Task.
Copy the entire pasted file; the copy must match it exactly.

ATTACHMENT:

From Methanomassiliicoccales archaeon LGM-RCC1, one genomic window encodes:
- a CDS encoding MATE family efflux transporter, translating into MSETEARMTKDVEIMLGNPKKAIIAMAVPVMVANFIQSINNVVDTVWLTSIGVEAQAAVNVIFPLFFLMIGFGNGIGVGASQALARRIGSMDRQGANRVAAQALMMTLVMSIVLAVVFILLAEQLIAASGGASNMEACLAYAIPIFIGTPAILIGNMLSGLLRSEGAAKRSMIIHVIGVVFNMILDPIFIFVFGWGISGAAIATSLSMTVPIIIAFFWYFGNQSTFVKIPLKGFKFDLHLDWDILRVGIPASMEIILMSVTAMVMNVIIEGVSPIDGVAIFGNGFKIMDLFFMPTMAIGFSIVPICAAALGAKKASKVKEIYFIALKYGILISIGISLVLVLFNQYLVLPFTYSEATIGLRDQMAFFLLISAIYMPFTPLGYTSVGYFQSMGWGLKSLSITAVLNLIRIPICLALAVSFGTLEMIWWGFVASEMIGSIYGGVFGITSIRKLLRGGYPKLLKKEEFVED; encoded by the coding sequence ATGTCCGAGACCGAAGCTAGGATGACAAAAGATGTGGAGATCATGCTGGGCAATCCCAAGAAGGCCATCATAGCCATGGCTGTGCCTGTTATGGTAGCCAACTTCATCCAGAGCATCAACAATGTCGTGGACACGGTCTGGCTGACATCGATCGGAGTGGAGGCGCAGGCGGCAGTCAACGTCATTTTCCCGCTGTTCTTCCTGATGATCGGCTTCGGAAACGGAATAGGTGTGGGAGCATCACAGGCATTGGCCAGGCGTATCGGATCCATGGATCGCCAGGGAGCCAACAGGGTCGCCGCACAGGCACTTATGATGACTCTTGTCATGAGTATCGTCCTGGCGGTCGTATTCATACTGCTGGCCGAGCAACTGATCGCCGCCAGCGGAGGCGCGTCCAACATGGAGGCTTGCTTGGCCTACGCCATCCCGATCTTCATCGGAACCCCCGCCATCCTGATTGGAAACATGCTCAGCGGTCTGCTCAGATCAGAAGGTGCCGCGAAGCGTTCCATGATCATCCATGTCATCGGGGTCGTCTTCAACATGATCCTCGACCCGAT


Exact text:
From Methanomassiliicoccales archaeon LGM-RCC1, one genomic window encodes:
- a CDS encoding MATE family efflux transporter, translating into MSETEARMTKDVEIMLGNPKKAIIAMAVPVMVANFIQSINNVVDTVWLTSIGVEAQAAVNVIFPLFFLMIGFGNGIGVGASQALARRIGSMDRQGANRVAAQALMMTLVMSIVLAVVFILLAEQLIAASGGASNMEACLAYAIPIFIGTPAILIGNMLSGLLRSEGAAKRSMIIHVIGVVFNMILDPIFIFVFGWGISGAAIATSLSMTVPIIIAFFWYFGNQSTFVKIPLKGFKFDLHLDWDILRVGIPASMEIILMSVTAMVMNVIIEGVSPIDGVAIFGNGFKIMDLFFMPTMAIGFSIVPICAAALGAKKASKVKEIYFIALKYGILISIGISLVLVLFNQYLVLPFTYSEATIGLRDQMAFFLLISAIYMPFTPLGYTSVGYFQSMGWGLKSLSITAVLNLIRIPICLALAVSFGTLEMIWWGFVASEMIGSIYGGVFGITSIRKLLRGGYPKLLKKEEFVED; encoded by the coding sequence ATGTCCGAGACCGAAGCTAGGATGACAAAAGATGTGGAGATCATGCTGGGCAATCCCAAGAAGGCCATCATAGCCATGGCTGTGCCTGTTATGGTAGCCAACTTCATCCAGAGCATCAACAATGTCGTGGACACGGTCTGGCTGACATCGATCGGAGTGGAGGCGCAGGCGGCAGTCAACGTCATTTTCCCGCTGTTCTTCCTGATGATCGGCTTCGGAAACGGAATAGGTGTGGGAGCATCACAGGCATTGGCCAGGCGTATCGGATCCATGGATCGCCAGGGAGCCAACAGGGTCGCCGCACAGGCACTTATGATGACTCTTGTCATGAGTATCGTCCTGGCGGTCGTATTCATACTGCTGGCCGAGCAACTGATCGCCGCCAGCGGAGGCGCGTCCAACATGGAGGCTTGCTTGGCCTACGCCATCCCGATCTTCATCGGAACCCCCGCCATCCTGATTGGAAACATGCTCAGCGGTCTGCTCAGATCAGAAGGTGCCGCGAAGCGTTCCATGATCATCCATGTCATCGGGGTCGTCTTCAACATGATCCTCGACCCGAT